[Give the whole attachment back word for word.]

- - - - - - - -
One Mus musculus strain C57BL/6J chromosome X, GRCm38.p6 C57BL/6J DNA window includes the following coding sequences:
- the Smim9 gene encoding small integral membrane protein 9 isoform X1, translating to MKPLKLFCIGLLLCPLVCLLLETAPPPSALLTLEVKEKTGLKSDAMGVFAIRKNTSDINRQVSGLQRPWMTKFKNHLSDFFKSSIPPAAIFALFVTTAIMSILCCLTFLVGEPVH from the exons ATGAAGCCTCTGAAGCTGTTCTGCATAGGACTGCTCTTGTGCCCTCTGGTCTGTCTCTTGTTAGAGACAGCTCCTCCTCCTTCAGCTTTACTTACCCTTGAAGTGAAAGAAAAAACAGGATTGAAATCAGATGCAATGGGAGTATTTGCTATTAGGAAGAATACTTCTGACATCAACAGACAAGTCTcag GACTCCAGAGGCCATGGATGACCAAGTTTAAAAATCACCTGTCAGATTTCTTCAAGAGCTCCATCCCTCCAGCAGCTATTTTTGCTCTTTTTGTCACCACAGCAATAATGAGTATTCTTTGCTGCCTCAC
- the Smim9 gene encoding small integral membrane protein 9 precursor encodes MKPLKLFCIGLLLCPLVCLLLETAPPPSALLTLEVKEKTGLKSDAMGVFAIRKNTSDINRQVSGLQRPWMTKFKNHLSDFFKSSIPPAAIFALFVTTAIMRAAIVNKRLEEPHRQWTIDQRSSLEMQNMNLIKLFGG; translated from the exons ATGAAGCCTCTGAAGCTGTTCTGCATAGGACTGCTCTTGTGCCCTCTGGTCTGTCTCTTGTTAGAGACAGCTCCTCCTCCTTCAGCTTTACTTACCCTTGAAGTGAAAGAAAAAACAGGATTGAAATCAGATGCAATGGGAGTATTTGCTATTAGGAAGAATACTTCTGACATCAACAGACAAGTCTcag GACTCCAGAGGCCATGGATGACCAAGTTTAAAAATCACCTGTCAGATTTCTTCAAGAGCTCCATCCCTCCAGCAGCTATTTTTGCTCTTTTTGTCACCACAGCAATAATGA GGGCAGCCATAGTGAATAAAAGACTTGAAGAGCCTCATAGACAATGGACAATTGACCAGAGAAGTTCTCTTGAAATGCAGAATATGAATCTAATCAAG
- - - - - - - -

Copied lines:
One Mus musculus strain C57BL/6J chromosome X, GRCm38.p6 C57BL/6J DNA window includes the following coding sequences:
- the Smim9 gene encoding small integral membrane protein 9 isoform X1, translating to MKPLKLFCIGLLLCPLVCLLLETAPPPSALLTLEVKEKTGLKSDAMGVFAIRKNTSDINRQVSGLQRPWMTKFKNHLSDFFKSSIPPAAIFALFVTTAIMSILCCLTFLVGEPVH from the exons ATGAAGCCTCTGAAGCTGTTCTGCATAGGACTGCTCTTGTGCCCTCTGGTCTGTCTCTTGTTAGAGACAGCTCCTCCTCCTTCAGCTTTACTTACCCTTGAAGTGAAAGAAAAAACAGGATTGAAATCAGATGCAATGGGAGTATTTGCTATTAGGAAGAATACTTCTGACATCAACAGACAAGTCTcag GACTCCAGAGGCCATGGATGACCAAGTTTAAAAATCACCTGTCAGATTTCTTCAAGAGCTCCATCCCTCCAGCAGCTATTTTTGCTCTTTTTGTCACCACAGCAATAATGAGTATTCTTTGCTGCCTCAC
- the Smim9 gene encoding small integral membrane protein 9 precursor encodes MKPLKLFCIGLLLCPLVCLLLETAPPPSALLTLEVKEKTGLKSDAMGVFAIRKNTSDINRQVSGLQRPWMTKFKNHLSDFFKSSIPPAAIFALFVTTAIMRAAIVNKRLEEPHRQWTIDQRSSLEMQNMNLIKLFGG; translated from the exons ATGAAGCCTCTGAAGCTGTTCTGCATAGGACTGCTCTTGTGCCCTCTGGTCTGTCTCTTGTTAGAGACAGCTCCTCCTCCTTCAGCTTTACTTACCCTTGAAGTGAAAGAAAAAACAGGATTGAAATCAGATGCAATGGGAGTATTTGCTATTAGGAAGAATACTTCTGACATCAACAGACAAGTCTcag GACTCCAGAGGCCATGGATGACCAAGTTTAAAAATCACCTGTCAGATTTCTTCAAGAGCTCCATCCCTCCAGCAGCTATTTTTGCTCTTTTTGTCACCACAGCAATAATGA GGGCAGCCATAGTGAATAAAAGACTTGAAGAGCCTCATAGACAATGGACAATTGACCAGAGAAGTTCTCTTGAAATGCAGAATATGAATCTAATCAAG